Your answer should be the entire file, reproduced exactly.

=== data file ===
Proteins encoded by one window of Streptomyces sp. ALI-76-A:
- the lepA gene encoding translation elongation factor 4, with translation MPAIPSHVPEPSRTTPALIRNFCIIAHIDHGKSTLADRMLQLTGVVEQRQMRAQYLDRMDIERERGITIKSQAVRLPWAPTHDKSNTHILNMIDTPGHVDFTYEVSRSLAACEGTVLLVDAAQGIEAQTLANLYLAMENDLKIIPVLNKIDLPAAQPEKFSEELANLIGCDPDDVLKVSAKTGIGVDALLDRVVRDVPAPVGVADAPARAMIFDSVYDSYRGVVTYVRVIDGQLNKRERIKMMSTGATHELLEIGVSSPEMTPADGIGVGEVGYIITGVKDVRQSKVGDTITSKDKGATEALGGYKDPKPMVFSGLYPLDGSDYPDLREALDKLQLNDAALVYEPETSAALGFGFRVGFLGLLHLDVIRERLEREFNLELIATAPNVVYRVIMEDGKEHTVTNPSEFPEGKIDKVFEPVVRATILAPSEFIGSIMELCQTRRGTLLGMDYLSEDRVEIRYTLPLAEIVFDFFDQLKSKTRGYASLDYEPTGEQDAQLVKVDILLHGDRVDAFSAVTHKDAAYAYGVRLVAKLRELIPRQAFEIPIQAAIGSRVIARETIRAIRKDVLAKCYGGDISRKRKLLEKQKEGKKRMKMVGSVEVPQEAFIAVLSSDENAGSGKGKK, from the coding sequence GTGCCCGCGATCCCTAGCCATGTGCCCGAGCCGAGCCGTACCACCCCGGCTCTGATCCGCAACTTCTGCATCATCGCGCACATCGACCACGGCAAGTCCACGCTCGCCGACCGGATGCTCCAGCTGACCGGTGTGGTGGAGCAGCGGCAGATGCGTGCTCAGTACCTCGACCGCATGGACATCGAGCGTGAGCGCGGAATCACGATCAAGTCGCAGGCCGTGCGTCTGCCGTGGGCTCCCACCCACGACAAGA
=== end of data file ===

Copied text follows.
Proteins encoded by one window of Streptomyces sp. ALI-76-A:
- the lepA gene encoding translation elongation factor 4, with translation MPAIPSHVPEPSRTTPALIRNFCIIAHIDHGKSTLADRMLQLTGVVEQRQMRAQYLDRMDIERERGITIKSQAVRLPWAPTHDKSNTHILNMIDTPGHVDFTYEVSRSLAACEGTVLLVDAAQGIEAQTLANLYLAMENDLKIIPVLNKIDLPAAQPEKFSEELANLIGCDPDDVLKVSAKTGIGVDALLDRVVRDVPAPVGVADAPARAMIFDSVYDSYRGVVTYVRVIDGQLNKRERIKMMSTGATHELLEIGVSSPEMTPADGIGVGEVGYIITGVKDVRQSKVGDTITSKDKGATEALGGYKDPKPMVFSGLYPLDGSDYPDLREALDKLQLNDAALVYEPETSAALGFGFRVGFLGLLHLDVIRERLEREFNLELIATAPNVVYRVIMEDGKEHTVTNPSEFPEGKIDKVFEPVVRATILAPSEFIGSIMELCQTRRGTLLGMDYLSEDRVEIRYTLPLAEIVFDFFDQLKSKTRGYASLDYEPTGEQDAQLVKVDILLHGDRVDAFSAVTHKDAAYAYGVRLVAKLRELIPRQAFEIPIQAAIGSRVIARETIRAIRKDVLAKCYGGDISRKRKLLEKQKEGKKRMKMVGSVEVPQEAFIAVLSSDENAGSGKGKK, from the coding sequence GTGCCCGCGATCCCTAGCCATGTGCCCGAGCCGAGCCGTACCACCCCGGCTCTGATCCGCAACTTCTGCATCATCGCGCACATCGACCACGGCAAGTCCACGCTCGCCGACCGGATGCTCCAGCTGACCGGTGTGGTGGAGCAGCGGCAGATGCGTGCTCAGTACCTCGACCGCATGGACATCGAGCGTGAGCGCGGAATCACGATCAAGTCGCAGGCCGTGCGTCTGCCGTGGGCTCCCACCCACGACAAGA